I worked two simultaneous careers for a while, both as a technical trainer and network implementer through the dot.com bust at the turn of the century. Throughout, I satisfied my continued interest in biomedicine by keeping up with scientific advances through magazines and journals and staying in touch with my classmates and former colleagues. One of them gave my name to a recruiter who was looking for a consultant who would be able to quickly learn an electronic medical system for a University Hospital System in a pinch for resources. I fell in love with the work; it was a perfect marriage of my interests, skills and experience. I wasn’t a Dr., but I was able to help them do what they do best – even better! And I did the same for Nurses and other hospital – based service providers. In 2005 I was hired as a full time Clinical Applications Trainer. With my technical background, and people skills developed from years of teaching, I was quickly invited to be a participant in other phases of an EMR rollout. I never turned down an opportunity to apply what I already knew in new ways.
DAY IN THE LIFE:
I became a traveling consultant in 2007 and have an absolute ball on each and every assignment. Without a doubt, my sense of humor, innate curiosity, and commitment to leaving a positive impression have served me and my clients well through the often stressful adoption of new EMR/EHR systems. Obviously there is no such thing as a typical day in my world, except that they all require focus on the big picture as well as the details.
The first day at a new client site is always exciting. It is the day you get introduced to dozens of people, many of whom you will not see again, but you rarely know on day one who might be a key resource for you, or who you could end up helping the most or becoming new friends with! Most people are welcoming, and every site has a unique culture. In the beginning it was something I stressed about, always afraid I might inadvertently offend a key player, but I have found that as long as I keep looking for ways to serve above and beyond what is expected, and quickly assess where my efforts will have the greatest impact on helping the client achieve their goals, everything always works out. This of course becomes easier the more experience I accumulate.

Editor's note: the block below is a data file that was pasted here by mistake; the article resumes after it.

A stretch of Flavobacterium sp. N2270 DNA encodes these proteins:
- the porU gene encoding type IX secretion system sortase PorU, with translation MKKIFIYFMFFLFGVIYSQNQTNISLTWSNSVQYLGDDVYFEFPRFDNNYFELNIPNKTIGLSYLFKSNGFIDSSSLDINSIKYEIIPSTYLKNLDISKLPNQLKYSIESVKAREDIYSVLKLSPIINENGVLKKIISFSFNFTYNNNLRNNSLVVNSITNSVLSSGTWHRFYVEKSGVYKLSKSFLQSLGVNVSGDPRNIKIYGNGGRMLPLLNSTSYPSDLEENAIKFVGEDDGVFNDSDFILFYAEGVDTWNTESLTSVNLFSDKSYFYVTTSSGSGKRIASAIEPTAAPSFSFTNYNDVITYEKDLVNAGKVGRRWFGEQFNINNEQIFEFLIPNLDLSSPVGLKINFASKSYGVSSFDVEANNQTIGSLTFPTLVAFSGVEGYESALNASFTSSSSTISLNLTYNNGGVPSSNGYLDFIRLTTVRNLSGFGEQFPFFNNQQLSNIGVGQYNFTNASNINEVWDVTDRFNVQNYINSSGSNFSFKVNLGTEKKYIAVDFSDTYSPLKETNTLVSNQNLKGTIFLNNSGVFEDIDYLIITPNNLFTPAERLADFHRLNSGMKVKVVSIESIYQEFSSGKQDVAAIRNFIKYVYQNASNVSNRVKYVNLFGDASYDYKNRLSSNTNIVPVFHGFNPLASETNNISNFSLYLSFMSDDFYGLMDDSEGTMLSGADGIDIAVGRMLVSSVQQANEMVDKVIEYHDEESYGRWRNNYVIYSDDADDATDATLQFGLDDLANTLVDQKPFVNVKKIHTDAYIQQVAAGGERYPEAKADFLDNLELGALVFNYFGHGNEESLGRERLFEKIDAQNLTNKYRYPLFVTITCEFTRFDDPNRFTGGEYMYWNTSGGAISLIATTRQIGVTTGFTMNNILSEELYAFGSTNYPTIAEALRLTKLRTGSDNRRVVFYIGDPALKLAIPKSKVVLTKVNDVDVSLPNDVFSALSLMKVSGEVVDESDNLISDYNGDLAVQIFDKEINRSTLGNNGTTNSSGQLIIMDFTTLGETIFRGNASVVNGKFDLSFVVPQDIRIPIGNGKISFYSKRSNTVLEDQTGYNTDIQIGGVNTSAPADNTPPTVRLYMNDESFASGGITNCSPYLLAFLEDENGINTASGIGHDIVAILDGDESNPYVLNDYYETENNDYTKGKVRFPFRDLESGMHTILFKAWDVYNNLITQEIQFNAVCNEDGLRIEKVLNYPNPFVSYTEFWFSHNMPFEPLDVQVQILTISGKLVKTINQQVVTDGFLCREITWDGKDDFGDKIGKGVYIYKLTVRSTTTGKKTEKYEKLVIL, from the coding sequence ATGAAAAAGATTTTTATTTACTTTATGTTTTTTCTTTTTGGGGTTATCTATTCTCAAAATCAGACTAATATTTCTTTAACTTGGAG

My hours will vary depending on the assignment and client timelines. Analyst and training roles typically provide 40 hour work weeks. Analyst and Integrated Testing positions typically are 4 day work weeks, Monday through Thursday, 10 hours each at the client site. Travel is usually Sunday evenings and Friday mornings, though every once in a while I get to work remotely in my PJs! Training jobs are usually 5 days a week, 8 hour days, but often involve evenings and weekends. Activation support (Go -Live!) almost always involves 12 hour shifts, usually with a string of 6 or more consecutive days.